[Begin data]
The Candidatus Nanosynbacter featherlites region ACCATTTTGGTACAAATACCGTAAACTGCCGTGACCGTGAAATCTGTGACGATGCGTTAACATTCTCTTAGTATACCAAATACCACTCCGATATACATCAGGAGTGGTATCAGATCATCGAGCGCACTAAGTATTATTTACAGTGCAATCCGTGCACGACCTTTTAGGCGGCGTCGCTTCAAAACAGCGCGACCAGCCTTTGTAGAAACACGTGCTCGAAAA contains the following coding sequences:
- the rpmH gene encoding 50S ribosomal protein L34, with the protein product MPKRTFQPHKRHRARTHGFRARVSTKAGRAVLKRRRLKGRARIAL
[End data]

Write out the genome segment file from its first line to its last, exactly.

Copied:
The Candidatus Nanosynbacter featherlites region ACCATTTTGGTACAAATACCGTAAACTGCCGTGACCGTGAAATCTGTGACGATGCGTTAACATTCTCTTAGTATACCAAATACCACTCCGATATACATCAGGAGTGGTATCAGATCATCGAGCGCACTAAGTATTATTTACAGTGCAATCCGTGCACGACCTTTTAGGCGGCGTCGCTTCAAAACAGCGCGACCAGCCTTTGTAGAAACACGTGCTCGAAAA contains the following coding sequences:
- the rpmH gene encoding 50S ribosomal protein L34, with the protein product MPKRTFQPHKRHRARTHGFRARVSTKAGRAVLKRRRLKGRARIAL